Primary tabs

Letter from James Coggeshall to a Committee of the New-York Congress



New Jail, July 1, 1776.

GENTLEMEN: I am informed you are appointed to act during the recess of the Congress respecting the prisoners confined in Jail. I take the liberty to beg your assistance in relieving me as far as possible from my situation, truly necessary on account of my ill state of health, which I dare say you can be made fully sensible of if you will do me the favour to visit me. I am conscious of no particular charge that is or can be brought against me; and I am willing to comply with any restrictions you shall deem necessary. I am so much unwell that I look upon the continuance of my confinement the absolute destruction of my life, which I think your humanity would by no means suffer if in your power to prevent. I must just mention one circumstance, that, so sure was I of being immediately released I came from the country without a second shirt, or strip of any one thing which I would wish to have in my power to obtain, as you must be sensible how necessary cleanliness is to the health, especially of an invalid. As soon as I can be indulged with your favour, the greatest obligation will be conferred on, gentlemen, your most obedient and very humble servant.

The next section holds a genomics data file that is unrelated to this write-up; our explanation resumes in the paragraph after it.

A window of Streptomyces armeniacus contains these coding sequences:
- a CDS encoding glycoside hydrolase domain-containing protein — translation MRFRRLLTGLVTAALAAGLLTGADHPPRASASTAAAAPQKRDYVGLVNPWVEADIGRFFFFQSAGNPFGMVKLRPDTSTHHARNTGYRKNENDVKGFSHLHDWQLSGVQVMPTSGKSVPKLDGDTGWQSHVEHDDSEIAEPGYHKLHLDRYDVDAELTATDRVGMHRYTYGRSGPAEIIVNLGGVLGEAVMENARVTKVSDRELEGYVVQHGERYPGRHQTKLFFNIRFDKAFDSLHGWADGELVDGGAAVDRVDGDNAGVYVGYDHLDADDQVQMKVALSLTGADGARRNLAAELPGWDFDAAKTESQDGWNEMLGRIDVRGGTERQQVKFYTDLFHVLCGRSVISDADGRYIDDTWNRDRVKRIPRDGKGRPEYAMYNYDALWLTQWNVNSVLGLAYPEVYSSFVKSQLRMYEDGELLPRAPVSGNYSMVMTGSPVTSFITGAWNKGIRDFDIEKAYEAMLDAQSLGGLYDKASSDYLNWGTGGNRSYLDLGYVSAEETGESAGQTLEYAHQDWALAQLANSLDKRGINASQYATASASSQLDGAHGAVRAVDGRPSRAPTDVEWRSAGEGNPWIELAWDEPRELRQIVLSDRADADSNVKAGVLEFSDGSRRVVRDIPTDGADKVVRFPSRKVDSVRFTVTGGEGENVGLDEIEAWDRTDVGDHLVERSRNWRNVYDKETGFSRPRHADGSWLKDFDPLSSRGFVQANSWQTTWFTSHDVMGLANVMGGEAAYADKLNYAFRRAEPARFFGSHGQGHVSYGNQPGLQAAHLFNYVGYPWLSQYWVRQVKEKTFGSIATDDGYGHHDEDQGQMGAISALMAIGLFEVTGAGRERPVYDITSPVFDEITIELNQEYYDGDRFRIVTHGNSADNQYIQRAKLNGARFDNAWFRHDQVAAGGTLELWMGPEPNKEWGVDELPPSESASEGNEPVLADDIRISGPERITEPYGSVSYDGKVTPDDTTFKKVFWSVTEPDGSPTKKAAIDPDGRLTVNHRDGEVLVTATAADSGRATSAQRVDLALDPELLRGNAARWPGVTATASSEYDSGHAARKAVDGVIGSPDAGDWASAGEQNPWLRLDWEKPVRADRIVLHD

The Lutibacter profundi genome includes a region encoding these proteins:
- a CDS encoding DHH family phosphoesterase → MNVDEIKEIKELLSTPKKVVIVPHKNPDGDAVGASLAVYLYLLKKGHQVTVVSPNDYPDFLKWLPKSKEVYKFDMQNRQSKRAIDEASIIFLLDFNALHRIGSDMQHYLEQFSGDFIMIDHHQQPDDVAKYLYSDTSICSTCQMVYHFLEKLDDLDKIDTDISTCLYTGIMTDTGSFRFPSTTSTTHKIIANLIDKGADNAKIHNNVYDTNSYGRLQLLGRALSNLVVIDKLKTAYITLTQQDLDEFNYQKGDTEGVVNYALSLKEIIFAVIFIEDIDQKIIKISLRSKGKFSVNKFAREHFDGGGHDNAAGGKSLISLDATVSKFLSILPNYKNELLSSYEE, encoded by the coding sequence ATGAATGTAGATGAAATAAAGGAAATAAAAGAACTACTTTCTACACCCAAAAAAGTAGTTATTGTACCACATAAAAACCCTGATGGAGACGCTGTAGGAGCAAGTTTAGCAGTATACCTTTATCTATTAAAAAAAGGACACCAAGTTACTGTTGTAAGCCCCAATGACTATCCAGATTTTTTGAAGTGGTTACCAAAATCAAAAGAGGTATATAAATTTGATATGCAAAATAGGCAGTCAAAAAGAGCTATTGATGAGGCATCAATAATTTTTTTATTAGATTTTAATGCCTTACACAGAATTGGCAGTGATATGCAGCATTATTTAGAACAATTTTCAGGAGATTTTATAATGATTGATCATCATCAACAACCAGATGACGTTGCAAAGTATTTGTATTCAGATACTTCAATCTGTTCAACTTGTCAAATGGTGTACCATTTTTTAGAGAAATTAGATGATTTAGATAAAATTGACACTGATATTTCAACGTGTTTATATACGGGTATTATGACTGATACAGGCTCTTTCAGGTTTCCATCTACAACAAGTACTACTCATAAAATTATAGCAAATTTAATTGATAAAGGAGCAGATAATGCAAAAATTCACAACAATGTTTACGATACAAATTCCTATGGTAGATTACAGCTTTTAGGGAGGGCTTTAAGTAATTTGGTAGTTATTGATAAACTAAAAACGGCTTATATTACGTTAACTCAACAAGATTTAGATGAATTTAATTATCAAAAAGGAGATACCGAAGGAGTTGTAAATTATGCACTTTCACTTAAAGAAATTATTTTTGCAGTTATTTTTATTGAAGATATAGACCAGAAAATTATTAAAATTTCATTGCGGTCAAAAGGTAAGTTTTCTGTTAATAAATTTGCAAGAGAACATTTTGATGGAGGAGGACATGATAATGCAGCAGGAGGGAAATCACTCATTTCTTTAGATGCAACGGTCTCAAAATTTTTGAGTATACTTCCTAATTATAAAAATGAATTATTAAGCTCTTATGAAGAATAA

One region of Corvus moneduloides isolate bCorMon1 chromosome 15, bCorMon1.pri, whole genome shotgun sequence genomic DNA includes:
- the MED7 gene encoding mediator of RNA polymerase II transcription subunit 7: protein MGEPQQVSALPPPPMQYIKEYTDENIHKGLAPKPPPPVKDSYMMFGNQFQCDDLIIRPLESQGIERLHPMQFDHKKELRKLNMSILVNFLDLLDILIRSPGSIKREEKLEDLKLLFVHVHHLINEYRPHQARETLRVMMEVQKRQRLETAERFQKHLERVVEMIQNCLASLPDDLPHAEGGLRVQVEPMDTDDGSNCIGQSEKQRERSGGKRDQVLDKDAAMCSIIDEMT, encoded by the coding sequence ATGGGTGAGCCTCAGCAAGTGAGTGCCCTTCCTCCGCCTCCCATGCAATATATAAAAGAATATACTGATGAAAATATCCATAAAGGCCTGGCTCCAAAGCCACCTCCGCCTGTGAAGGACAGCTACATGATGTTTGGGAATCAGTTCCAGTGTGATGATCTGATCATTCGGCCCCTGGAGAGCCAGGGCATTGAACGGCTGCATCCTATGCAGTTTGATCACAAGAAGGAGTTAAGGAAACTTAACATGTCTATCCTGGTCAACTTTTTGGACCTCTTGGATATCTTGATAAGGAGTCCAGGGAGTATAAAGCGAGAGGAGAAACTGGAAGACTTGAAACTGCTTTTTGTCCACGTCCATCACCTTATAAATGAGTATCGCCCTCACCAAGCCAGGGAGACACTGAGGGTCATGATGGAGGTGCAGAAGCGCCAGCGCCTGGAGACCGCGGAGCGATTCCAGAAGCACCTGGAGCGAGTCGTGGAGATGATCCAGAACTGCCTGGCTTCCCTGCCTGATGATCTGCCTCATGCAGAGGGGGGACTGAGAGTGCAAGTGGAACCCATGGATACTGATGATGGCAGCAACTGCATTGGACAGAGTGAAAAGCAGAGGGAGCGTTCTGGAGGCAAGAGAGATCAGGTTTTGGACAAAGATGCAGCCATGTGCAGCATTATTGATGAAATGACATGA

To Messrs˙ Brasher, Broome, and Bancker, Committee of the Honourable Provincial Congress, New-York.